New Review of Children of Pride

Thanks to Cari Jehlik for her kind words about Children of Pride!

What I liked: 

I LOVE fantasy books and this book did not disappoint me at all. It’s definitely for younger readers, but I still loved it so very much.

The characters were well rounded, the explanation of how magic and The Wonder and other things did NOT feel info-dumpy, and there were some excellent curveballs thrown in that I did NOT see coming. The storylines were brilliantly woven and executed.

Oh, and I read it in one day. Yep, another one-day-er here.

What I didn’t like: 

It was too short. And it’s not really that short of a book. But I would have liked more.

Overall thoughts and opinions: 

There are actually FIVE books in this series and I intend to buy every single one of them, plus search out the Danny stand alone in an anthology called Fell Beasts and Fair. So if that’s not a clear indicator of how I feel about this book, I don’t know what is.


I wrote Into the Wonder for an audience of one (my daughter). It’s always gratifying to find out that other folks like it, too!

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Sunday Inspiration: A Coach

A coach is someone who tells you what you don’t want to hear, who has you see what you don’t want to see, so you can be who you always knew you could be.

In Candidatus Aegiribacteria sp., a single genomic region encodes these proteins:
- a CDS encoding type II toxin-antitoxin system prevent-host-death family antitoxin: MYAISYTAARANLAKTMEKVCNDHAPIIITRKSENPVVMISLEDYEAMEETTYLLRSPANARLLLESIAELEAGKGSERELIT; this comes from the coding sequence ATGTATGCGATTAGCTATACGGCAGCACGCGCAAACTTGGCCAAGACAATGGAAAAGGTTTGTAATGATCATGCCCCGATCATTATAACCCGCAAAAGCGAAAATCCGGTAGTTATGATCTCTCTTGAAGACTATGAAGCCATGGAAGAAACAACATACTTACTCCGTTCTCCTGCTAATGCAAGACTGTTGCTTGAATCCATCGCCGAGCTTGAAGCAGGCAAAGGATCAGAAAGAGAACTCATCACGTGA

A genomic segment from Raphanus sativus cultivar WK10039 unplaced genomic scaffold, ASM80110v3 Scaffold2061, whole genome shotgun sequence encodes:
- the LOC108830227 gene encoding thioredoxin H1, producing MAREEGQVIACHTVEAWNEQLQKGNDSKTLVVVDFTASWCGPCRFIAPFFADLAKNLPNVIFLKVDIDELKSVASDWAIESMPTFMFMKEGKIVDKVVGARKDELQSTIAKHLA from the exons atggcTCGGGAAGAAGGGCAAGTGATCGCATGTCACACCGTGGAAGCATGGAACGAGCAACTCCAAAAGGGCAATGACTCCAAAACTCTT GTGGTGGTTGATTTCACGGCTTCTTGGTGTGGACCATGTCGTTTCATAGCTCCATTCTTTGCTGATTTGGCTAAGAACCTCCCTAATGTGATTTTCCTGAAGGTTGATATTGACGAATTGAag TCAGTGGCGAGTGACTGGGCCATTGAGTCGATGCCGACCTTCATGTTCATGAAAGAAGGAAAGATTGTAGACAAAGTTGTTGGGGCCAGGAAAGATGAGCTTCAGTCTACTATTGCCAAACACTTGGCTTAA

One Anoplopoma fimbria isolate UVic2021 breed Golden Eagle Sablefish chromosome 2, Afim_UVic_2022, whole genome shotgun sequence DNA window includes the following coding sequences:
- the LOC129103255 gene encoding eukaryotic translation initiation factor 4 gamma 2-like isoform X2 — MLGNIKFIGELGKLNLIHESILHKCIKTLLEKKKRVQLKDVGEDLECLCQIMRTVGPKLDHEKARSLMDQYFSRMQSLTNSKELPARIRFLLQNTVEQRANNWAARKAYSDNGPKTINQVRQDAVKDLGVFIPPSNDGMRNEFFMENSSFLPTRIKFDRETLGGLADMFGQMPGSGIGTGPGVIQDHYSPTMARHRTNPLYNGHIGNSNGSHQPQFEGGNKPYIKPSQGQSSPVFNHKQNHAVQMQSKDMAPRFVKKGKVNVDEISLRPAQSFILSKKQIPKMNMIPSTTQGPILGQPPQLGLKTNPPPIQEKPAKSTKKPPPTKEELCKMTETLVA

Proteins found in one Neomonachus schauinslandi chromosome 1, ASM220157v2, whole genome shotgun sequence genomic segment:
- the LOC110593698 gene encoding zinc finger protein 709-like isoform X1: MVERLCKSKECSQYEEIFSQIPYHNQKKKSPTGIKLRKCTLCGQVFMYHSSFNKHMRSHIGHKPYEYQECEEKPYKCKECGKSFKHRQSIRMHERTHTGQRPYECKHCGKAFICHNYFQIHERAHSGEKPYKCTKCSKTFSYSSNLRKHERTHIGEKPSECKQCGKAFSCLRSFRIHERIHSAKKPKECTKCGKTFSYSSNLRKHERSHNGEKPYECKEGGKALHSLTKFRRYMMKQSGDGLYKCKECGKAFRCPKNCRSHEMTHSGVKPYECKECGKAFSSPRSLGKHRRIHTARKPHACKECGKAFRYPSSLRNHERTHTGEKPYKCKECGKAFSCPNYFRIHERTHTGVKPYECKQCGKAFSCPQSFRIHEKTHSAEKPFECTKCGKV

—Tom Landry

Medieval Alchemy 101

Have a look at Sarah Durn’s primer on medieval and Renaissance alchemy as it is depicted (quite accurately, apparently) in Deborah Harkness’s A Discovery of Witches.

Where many fantasy novels are complete works of fiction, perhaps inspired by the medieval period, but not in any way historically accurate, A Discovery of Witches combines the fantastical with the academic. Deborah Harkness, the author of the series, is a history of science professor at the University of Southern California. She wrote her doctoral thesis on the history of science and magic in Europe from 1500 to 1700—the same subject her protagonist, Dr. Diana Bishop (played by Teresa Palmer in the adaptation), is researching in Oxford’s Bodleian at the outset of A Discovery of Witches.

I have looked for a long time for a concise, objective, and easy to follow description of alchemy. Thanks to Dr. Burns, an actual card-carrying medievalist, I now have it!

And it looks like I also have a trilogy of books I need to read…